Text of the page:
HKEY_LOCAL_MACHINE\System\CurrentControlSet\Control\PriorityControl\ and add DWORD entries in the following format: IRQ#Priority, where # is the number of the IRQ to assign an enhanced priority to. So if you wanted to add IRQ 0, create the DWORD IRQ0Priority and set it to 1. Suggested IRQs to add by default are 0 and 8.

Change the process quanta settings
Windows 2000/XP

This one's for experts. The length of time which Windows executes one thread before it can switch to another thread is referred to as a quantum. These intervals can be fixed or variable, long or short, and can be biased towards foreground or background threads.

By editing the process quanta control settings you can get much more precise control over how your system schedules threading. For instance, if you've got a server that runs primarily background processes, you'll want to set the system to favour those and use long fixed-length timeslices to let everything run in as much a parallel fashion as possible.

The key that holds this information, HKEY_LOCAL_MACHINE\SYSTEM\CurrentControlSet\Control\PriorityControl, has a value named Win32PrioritySeparation. This value is a bitmask, so setting it can be a little tricky. Start with the value 0 and add the following values to it.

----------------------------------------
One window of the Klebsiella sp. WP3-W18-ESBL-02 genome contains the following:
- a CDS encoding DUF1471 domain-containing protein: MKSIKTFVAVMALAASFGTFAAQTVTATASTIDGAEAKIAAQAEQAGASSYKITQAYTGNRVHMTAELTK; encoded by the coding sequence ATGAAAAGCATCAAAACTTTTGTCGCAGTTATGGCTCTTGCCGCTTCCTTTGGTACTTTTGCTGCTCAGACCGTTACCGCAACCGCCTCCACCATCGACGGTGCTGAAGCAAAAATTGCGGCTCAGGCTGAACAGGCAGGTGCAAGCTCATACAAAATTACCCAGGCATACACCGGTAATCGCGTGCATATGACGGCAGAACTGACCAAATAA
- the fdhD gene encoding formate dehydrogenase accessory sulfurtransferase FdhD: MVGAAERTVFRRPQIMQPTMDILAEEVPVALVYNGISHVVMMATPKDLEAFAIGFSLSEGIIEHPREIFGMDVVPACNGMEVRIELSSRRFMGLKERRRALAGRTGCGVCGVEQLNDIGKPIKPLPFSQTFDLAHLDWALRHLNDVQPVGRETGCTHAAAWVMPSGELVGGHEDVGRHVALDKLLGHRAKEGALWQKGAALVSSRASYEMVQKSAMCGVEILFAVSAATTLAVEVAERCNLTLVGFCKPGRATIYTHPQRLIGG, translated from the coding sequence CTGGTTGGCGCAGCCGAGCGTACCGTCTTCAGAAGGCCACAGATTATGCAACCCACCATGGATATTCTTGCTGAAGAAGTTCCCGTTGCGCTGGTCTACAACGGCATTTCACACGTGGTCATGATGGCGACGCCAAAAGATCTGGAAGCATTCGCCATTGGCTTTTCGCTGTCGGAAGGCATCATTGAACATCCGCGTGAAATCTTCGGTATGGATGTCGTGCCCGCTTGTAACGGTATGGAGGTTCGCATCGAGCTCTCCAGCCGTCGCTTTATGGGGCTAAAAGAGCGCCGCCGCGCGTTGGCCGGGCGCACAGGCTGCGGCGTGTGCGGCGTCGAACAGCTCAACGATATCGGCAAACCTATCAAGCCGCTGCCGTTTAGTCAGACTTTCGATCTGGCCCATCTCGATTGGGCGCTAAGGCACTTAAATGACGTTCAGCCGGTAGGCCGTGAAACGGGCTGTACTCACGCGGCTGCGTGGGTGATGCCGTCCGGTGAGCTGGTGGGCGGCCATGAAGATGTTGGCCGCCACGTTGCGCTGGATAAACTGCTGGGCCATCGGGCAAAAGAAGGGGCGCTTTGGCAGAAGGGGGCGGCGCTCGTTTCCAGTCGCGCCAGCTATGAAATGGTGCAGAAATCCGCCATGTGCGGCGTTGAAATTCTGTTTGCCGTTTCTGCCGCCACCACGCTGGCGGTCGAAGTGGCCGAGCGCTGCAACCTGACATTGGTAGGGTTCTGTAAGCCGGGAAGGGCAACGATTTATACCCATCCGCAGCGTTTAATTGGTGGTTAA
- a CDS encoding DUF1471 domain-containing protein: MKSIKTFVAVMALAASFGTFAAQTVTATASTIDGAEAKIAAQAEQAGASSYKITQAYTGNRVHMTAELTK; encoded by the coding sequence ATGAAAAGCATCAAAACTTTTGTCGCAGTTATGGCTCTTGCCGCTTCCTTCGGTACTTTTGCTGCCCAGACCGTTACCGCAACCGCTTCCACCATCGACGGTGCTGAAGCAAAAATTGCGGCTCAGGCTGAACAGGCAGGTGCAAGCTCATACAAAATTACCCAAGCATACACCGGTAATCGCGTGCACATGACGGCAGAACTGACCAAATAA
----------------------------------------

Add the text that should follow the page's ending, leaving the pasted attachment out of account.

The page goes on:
If you want to set the ratio of foreground-to-background threads to:

3:1, add 2.
2:1, add 1.
1:1, add 0.

If you want to set the lengths of the quanta to:

Variable lengths: add 4.
Fixed lengths: add 8.

Variable-length quantas are useful if you have some processes that kick in and use a lot of CPU intermittently, but don't run non-stop. This way the OS can adjust the amount of time devoted so that timeslices are more evenly distributed between processes.

If you want to set the intervals for quanta to be:

Shorter: add 32.
Longer: add 16.

Just me (Sir to you)
Thursday, November 13, 2003

"I have to use 3rd party DLLs which are only supported under Windows"

Now if they were open source...

/stands well back
Thursday, November 13, 2003

Thanks! - I'll be investigating these options. (The timestamping server is possible, but I'm avoiding it so far, as I'm reluctant to add yet another point of failure).

Ori Berger
Thursday, November 13, 2003

/stands well back - well, yes, I avoid close source components if I can. However, this is a case in which I have no control and no option.

[A note to all the closed source / open source zealots - around here: I avoid close source components, purely for pragmatic reasons, such as the one described in this thread. There are enough religious wars for you to feed on in other threads].

Ori Berger
Thursday, November 13, 2003

Try using QueryPerformanceCounter and QueryPerformanceFrequency. It should work .

Menuka Jain
Thursday, June 03, 2004